All units studied as part of the Bachelor of Pharmacy component of this double degree must be from the Faculty of Pharmacy and Pharmaceutical Sciences.

The Bachelor of Commerce course structure has three main components:

  • a set of core units which provide an introduction to the key areas of commerce
  • a major from the list of majors below (this primary major must be selected from majors available on the student's campus of enrolment and all units taken as part of this major must be from the student's campus of enrolment)
  • two open electives which may be taken from any Faculty of Business and Economics programs and campuses, or from disciplines offered by another faculty. These open electives can, in some cases, form a second major.


The degree requirements are:

Pharmacy component

(a.) Students complete 32 units (192 points) from the Faculty of Pharmacy and Pharamaceutical Sciences and must satisfy the requirements for the Bachelor of Pharmacy as follows:

First year

First semester
  • PAC1111 Introduction to physiology
  • PAC1121 Organic chemistry
  • PAC1211 Physicochemical basis of pharmacy
  • PAC1311 Pharmacy, health and society I
Second semester

Second year

First semester
  • PAC2151 Biochemistry and molecular biology
  • PAC2161 Cell function, communication and pathology
  • PAC2171 Basis of drug action I
  • PAC2331 Pharmacists as communicators
Second semester
  • PAC2182 Basis of drug action II
  • PAC2232 Drug delivery and disposition
  • PAC2342 Pharmacy in a public health context
  • PAC2412 Integrated therapeutics: Introduction and cardiovascular

Third year

First semester
  • PAC3191 Microbiology and immunology
  • PAC3241 Drug delivery, disposition and dynamics
  • PAC3351 Context for practice I
  • PAC3421 Integrated therapeutics respiratory
Second semester
  • PAC3252 Drug delivery II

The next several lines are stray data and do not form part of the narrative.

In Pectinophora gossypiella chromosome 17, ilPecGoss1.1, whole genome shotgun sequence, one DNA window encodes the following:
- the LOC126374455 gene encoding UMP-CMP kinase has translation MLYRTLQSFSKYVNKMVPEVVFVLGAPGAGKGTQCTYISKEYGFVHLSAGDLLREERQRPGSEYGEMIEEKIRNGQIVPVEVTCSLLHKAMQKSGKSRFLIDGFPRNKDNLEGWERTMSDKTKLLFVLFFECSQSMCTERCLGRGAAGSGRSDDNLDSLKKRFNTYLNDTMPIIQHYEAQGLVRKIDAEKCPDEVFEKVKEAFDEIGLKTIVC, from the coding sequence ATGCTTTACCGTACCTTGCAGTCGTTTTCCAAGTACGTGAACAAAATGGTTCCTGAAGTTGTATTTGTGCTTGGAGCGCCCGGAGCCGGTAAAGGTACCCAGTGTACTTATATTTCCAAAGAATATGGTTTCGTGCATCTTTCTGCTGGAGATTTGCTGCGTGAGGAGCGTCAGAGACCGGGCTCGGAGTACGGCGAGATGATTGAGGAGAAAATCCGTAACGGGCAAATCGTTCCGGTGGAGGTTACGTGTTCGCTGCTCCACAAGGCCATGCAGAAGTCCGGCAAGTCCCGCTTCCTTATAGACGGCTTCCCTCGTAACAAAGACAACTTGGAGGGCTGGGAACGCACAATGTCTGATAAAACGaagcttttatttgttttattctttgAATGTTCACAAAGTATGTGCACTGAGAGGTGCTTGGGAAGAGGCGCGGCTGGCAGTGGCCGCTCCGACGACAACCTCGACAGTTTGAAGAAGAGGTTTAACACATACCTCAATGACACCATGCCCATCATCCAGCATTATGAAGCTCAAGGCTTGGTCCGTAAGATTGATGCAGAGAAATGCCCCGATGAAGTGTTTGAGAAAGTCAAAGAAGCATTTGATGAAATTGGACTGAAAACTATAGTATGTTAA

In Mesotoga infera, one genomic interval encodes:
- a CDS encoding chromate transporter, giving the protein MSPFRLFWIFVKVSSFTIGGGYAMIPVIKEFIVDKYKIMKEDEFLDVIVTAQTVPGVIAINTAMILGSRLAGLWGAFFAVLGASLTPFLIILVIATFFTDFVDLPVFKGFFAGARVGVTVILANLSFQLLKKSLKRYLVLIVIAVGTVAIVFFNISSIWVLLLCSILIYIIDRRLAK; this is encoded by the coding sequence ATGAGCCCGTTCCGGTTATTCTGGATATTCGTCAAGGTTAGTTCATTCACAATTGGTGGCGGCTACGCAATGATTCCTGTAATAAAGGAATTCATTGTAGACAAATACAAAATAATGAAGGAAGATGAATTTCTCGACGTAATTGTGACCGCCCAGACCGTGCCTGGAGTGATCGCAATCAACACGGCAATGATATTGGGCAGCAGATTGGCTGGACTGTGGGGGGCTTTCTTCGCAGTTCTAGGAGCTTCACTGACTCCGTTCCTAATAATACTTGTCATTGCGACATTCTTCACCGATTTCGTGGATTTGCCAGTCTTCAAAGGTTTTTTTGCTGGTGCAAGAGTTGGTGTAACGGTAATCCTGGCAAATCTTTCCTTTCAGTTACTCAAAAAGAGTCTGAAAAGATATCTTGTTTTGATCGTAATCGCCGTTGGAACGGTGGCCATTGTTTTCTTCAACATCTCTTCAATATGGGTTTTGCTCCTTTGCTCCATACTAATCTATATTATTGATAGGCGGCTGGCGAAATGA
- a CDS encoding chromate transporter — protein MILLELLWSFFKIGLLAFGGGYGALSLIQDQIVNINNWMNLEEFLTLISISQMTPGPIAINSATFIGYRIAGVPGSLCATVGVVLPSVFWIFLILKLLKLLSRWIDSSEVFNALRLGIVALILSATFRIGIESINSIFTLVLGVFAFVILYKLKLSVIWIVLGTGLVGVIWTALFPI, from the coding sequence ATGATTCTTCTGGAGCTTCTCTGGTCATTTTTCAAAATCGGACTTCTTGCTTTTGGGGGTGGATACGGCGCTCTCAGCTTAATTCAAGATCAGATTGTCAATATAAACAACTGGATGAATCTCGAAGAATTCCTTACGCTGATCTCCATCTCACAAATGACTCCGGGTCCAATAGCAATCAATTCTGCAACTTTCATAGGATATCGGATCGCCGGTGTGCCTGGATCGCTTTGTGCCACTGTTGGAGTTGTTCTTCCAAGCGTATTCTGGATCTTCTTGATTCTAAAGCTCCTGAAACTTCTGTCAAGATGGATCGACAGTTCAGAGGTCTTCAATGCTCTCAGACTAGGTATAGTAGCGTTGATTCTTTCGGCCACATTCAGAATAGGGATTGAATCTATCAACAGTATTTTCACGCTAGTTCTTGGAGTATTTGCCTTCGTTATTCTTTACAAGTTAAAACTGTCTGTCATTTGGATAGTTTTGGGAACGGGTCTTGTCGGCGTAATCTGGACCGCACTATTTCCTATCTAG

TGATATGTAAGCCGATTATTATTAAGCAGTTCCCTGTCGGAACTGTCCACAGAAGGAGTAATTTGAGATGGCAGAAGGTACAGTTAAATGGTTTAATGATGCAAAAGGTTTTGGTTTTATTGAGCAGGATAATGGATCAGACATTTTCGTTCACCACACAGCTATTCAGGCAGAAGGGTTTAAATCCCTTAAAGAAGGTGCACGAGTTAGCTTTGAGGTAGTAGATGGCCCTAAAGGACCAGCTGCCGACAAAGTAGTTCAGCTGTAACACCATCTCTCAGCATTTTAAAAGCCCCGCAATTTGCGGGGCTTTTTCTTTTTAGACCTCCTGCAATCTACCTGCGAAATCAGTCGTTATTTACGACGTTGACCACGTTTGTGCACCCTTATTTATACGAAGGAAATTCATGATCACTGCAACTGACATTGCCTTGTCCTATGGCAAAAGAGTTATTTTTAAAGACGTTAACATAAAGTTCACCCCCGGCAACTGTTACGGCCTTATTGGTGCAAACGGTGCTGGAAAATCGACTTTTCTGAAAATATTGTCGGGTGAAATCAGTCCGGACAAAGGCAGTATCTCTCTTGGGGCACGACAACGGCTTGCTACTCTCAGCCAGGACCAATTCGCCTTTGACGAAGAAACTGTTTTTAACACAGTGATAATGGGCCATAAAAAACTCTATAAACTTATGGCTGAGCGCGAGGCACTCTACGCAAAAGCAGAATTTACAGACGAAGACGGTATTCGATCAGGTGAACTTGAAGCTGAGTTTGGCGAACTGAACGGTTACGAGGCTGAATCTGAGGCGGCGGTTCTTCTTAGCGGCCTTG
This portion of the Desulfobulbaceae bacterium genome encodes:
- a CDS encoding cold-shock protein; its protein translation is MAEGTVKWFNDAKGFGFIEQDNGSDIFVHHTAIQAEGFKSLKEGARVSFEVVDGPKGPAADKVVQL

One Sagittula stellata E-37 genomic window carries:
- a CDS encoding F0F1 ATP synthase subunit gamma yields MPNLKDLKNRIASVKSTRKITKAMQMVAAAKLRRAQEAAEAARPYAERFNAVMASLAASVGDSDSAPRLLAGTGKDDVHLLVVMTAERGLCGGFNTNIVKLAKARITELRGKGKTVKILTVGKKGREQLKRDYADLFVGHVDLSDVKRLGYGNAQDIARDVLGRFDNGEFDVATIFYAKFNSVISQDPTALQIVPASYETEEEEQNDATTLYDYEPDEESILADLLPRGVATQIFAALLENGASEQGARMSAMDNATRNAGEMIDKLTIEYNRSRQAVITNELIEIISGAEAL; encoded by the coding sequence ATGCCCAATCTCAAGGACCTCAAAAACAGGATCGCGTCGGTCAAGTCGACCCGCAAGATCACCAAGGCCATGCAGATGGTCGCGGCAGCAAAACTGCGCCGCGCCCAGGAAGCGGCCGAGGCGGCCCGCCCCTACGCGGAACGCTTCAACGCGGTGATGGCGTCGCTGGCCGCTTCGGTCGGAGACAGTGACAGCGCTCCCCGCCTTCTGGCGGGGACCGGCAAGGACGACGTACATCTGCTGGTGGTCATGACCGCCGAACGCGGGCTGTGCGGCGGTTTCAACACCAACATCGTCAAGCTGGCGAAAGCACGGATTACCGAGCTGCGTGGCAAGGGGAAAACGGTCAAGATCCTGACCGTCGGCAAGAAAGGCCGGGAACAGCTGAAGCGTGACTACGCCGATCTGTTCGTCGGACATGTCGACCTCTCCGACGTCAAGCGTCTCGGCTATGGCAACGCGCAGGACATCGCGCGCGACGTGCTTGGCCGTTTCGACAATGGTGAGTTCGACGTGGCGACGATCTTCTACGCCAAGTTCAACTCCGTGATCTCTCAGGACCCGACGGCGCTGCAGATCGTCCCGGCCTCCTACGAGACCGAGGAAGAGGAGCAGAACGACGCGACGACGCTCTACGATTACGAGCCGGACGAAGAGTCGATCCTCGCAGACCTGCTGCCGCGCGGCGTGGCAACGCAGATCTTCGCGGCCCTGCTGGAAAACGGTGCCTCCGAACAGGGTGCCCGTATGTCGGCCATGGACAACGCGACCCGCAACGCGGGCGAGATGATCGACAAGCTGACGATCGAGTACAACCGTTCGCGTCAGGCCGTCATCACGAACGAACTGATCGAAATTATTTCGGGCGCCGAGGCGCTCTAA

• PAC3362 Context for practice II
  • PAC3432 Integrated therapeutics: Infectious diseases

plus one of the following electives:

  • PAC3512 Current aspects of pharmaceutical research
  • PAC3522 Applied research project
  • PAC3532 International experience in pharmacy
  • PAC3542 Leadership
  • PSC3032 Current aspects of pharmaceutical biology
  • PSC3112 Drug discovery and development

Fourth year

Those students who began their studies prior to 2008 should consult the Handbook for the year in which they commenced their studies.

First semester
  • PAC4261 Drug delivery and development
  • PAC4371 Professional experience placement program
  • PAC4441 Integrated therapeutics: Endocrinology and renal
  • PAC4451 Integrated therapeutics: Dermatology and pain
Second semester
  • PAC4382 Context for practice III
  • PAC4462 Integrated therapeutics: Neurology and oncology
  • PAC4472 Integrated therapeutics: Psychiatry
  • PAC4482 Integrated therapeutics: Advanced practice

Bachelor of Pharmacy (with honours)

Students can qualify for the in-course Bachelor of Pharmacy (with honours) at the conclusion of the four-year pharmacy course, awarded in one of the grades of H1, H2A or H2B, where the aggregate of the marks they obtain in all units attempted reaches minimum levels of achievement determined by the faculty board. See the faculty in-course honours policy at

Commerce component

(b.) Students complete 16 units (96 points) from the Faculty of Business and Economics as follows:

(i) six compulsory common core units (36 points):

  • AFC1000 Principles of accounting and finance
  • BTC1100 Business law
  • ECC1000 Principles of microeconomics
  • ETC1000 Business and economic statistics
  • MGC1010 Introduction to management
  • MKC1200 Principles of marketing

(ii) at least two of the following (12 points):

  • AFC1030 Introductory financial accounting, or AFC2140 Corporate finance
  • ECC1100 Principles of macroeconomics
  • ETC1010 Data modelling and computing
  • MGC1020 Organisations: Contexts and strategies

(iii) a major of eight units (48 points):*

  • the major must come from the approved majors listed under 'Areas of study'
  • at least two units (12 points) must be completed at each of second and third-year levels

* Depending on the major chosen, one of the units in the major may have already been studied as part of the group of common core units - where this is the case, students will complete an additional unit as detailed below.

(iv.) additional units from the faculty in the Bachelor of Commerce at the Clayton campus to reach the required minimum of 16 units.

Additional Bachelor of Commerce component degree requirements:

  • a maximum of eight first-year level units (48 points)
  • a minimum of four third-year level units (24 points), from the faculty at the Clayton campus
  • first-year students normally may not take a second-year unit until at least four first-year units have been completed successfully.

Areas of Study


Bachelor of Commerce

Bachelor of Pharmacy

Bachelor of Pharmacy with honours

Where more than one award is listed for one or both components of the double degree the actual award(s) conferred may depend on units/majors/streams/specialisations studied, the level of academic merit achieved, or other factors relevant to the individual student's program of study.